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Autism and the experience of transition from childhood to adulthood

Balubaid, R. (2017) Autism and the experience of transition from childhood to adulthood. PhD thesis, University of Reading

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Abstract/Summary

The research explores ways through which individuals with autism spectrum disorders (ASD) and families experience a range of transitions from childhood to adulthood. It contributes to a debate over the recent decade concerning how transitions affect the individual and families. The research emphasises the personal experiences, concerns, and successes faced by those with the condition, alongside some parental perspectives during these phases. The study is located within a wide body of literature on autism in general, although constrained by limited access to target respondents both in the UK and in Saudi Arabia (KSA). The research questions that underlie the study deal with the perspectives of some individuals with ASD in the UK and a comparable number of parents in the KSA. The study adopts a qualitative method that incorporates life history interviews with six adults with autism from the UK, along with semi-structured interviews with thirteen parents of individuals with ASD from the KSA. These interviews were analysed by means of thematic analysis. The findings from the two groups are categorised in seven main themes: experiences with diagnosis, childhood experiences, school experiences, adolescence and puberty, employment, adulthood and relationships, including the availability of support across each transition. For each of these themes there are sub-themes the purpose of which is to allow for a more coherent analysis. This study fills a gap in current research in this area, by offering a unique insight into the lived experiences of those with ASD and parents from two different cultures. As such, it offers an improved understanding of the ways through which people with ASD and parents need an enhanced support during transitions. The findings are that there is a general need for an increased awareness by both parents and primary care providers of the nature of autism to ensure an early specialist diagnosis, and offer support. Such awareness is effective when made throughout communities and public services. The research recommends that KSA policy makers should consider the notion of inclusion into mainstream education, and special schools comparable to that in the UK. Both countries should re-appraise the role of employment and voluntary work in raising the self-esteem of young adults with ASD and the enhancement of their social skills.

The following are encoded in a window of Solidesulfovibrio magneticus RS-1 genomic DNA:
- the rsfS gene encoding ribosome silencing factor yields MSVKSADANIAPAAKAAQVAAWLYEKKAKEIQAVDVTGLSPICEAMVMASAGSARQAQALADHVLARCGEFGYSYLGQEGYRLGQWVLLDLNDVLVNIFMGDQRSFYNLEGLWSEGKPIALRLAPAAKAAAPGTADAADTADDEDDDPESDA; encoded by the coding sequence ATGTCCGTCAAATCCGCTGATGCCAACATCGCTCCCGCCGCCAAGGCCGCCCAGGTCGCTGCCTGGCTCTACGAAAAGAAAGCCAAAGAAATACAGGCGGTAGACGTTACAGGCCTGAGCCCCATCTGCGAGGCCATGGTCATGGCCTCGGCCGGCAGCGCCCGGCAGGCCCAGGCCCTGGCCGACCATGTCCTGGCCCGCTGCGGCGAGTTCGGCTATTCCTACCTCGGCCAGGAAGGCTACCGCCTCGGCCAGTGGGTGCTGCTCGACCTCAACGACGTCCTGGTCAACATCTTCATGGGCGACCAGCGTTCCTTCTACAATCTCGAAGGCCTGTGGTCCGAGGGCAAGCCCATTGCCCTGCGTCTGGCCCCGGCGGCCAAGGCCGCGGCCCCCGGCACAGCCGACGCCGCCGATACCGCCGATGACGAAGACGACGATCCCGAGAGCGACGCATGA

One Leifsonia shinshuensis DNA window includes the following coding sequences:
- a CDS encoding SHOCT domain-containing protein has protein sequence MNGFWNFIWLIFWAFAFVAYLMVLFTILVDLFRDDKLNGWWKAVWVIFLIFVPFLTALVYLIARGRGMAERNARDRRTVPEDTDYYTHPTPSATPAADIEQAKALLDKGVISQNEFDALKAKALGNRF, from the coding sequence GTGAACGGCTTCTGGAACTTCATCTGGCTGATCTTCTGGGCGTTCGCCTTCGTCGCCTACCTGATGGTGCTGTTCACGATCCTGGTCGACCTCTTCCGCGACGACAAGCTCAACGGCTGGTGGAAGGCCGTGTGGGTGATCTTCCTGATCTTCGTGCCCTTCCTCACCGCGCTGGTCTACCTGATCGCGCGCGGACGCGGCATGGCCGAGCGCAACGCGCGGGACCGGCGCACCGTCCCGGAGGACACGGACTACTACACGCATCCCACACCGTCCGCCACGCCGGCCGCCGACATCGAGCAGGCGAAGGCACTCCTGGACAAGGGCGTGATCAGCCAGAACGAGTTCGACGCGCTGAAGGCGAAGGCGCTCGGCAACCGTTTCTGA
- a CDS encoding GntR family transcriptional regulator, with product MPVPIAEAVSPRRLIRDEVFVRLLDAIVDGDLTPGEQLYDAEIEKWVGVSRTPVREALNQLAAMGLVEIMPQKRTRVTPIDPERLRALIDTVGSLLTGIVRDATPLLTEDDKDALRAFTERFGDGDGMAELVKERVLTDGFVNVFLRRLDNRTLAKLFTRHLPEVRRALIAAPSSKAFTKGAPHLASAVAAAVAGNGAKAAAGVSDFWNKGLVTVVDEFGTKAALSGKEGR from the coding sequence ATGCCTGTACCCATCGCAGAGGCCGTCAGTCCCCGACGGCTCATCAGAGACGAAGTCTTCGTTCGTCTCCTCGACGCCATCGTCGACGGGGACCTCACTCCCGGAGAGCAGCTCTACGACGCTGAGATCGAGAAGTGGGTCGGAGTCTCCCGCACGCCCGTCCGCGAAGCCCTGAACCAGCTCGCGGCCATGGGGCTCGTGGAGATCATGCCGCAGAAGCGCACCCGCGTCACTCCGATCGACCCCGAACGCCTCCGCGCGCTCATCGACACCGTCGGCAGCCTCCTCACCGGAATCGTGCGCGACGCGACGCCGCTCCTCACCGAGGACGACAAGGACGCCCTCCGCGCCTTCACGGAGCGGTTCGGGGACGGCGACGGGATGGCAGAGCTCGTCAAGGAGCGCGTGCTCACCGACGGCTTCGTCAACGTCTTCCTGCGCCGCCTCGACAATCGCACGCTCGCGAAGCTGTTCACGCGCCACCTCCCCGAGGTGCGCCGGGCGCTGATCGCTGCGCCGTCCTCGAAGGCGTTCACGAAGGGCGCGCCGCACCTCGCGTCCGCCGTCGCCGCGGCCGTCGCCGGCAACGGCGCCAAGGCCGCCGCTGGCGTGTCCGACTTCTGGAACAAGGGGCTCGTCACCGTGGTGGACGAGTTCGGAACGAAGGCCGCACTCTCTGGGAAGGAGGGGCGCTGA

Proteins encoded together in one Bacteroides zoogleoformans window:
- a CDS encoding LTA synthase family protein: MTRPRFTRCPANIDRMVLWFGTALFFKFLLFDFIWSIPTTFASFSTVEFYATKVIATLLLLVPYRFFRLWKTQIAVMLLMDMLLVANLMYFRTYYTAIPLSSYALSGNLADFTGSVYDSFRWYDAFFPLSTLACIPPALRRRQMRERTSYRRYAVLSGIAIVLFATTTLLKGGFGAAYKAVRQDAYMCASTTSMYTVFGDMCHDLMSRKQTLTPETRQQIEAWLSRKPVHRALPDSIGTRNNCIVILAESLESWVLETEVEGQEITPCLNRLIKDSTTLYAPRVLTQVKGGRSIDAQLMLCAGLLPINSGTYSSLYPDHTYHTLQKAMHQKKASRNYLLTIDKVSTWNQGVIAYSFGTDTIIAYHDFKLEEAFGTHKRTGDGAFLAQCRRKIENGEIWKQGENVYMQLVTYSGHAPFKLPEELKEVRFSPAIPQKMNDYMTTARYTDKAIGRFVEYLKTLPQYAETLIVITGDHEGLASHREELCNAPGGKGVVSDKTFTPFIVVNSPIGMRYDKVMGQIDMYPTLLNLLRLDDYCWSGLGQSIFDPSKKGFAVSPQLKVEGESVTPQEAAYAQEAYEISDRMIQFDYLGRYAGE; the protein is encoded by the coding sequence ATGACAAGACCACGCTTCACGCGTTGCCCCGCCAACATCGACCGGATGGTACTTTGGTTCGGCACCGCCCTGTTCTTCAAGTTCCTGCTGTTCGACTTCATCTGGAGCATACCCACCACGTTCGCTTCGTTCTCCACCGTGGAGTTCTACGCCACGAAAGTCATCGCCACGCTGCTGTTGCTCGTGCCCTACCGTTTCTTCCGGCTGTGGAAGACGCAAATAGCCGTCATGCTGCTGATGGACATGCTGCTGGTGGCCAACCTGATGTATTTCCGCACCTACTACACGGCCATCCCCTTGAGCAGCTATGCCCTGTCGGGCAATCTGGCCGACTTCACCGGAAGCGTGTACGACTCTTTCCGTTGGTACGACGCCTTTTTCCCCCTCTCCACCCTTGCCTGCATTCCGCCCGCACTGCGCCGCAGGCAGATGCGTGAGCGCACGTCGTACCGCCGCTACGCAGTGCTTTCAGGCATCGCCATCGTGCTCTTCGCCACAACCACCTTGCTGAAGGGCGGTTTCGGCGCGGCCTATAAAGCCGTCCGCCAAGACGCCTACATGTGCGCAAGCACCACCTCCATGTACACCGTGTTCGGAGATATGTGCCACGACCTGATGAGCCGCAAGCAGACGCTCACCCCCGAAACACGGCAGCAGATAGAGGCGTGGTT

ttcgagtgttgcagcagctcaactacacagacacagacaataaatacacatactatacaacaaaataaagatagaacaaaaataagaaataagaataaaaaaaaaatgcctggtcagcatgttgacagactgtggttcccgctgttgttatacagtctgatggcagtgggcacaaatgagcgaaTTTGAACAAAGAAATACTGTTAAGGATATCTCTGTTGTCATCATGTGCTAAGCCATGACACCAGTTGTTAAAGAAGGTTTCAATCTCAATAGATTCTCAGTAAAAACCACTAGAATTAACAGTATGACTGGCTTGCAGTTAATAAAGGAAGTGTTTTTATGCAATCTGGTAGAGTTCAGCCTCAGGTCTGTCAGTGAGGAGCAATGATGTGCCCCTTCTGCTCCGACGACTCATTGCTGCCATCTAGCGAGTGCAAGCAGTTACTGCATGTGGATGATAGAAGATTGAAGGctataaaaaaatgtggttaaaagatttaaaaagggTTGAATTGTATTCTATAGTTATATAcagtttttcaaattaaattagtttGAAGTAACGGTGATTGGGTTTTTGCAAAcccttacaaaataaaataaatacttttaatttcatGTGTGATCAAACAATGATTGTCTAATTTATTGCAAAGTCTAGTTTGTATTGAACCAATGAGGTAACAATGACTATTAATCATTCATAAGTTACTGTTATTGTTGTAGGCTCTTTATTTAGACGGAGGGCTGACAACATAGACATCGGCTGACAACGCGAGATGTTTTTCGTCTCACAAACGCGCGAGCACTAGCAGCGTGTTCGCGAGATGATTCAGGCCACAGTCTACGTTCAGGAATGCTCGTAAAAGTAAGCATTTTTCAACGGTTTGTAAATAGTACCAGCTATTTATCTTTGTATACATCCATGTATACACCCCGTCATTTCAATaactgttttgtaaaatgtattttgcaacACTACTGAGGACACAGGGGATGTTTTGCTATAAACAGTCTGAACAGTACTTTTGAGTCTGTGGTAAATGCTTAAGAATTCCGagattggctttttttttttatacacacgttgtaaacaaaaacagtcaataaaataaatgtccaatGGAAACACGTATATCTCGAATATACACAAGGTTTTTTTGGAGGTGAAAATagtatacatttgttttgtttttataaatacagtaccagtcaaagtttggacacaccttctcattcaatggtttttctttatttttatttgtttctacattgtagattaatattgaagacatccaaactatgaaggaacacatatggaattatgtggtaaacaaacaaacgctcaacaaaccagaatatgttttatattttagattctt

Item Type:Thesis (PhD)
Thesis Supervisor:Tissot, C. and Fuller, C.
Thesis/Report Department:Institute of Education
Identification Number/DOI:
Divisions:Faculty of Arts, Humanities and Social Science > Institute of Education
ID Code:72227

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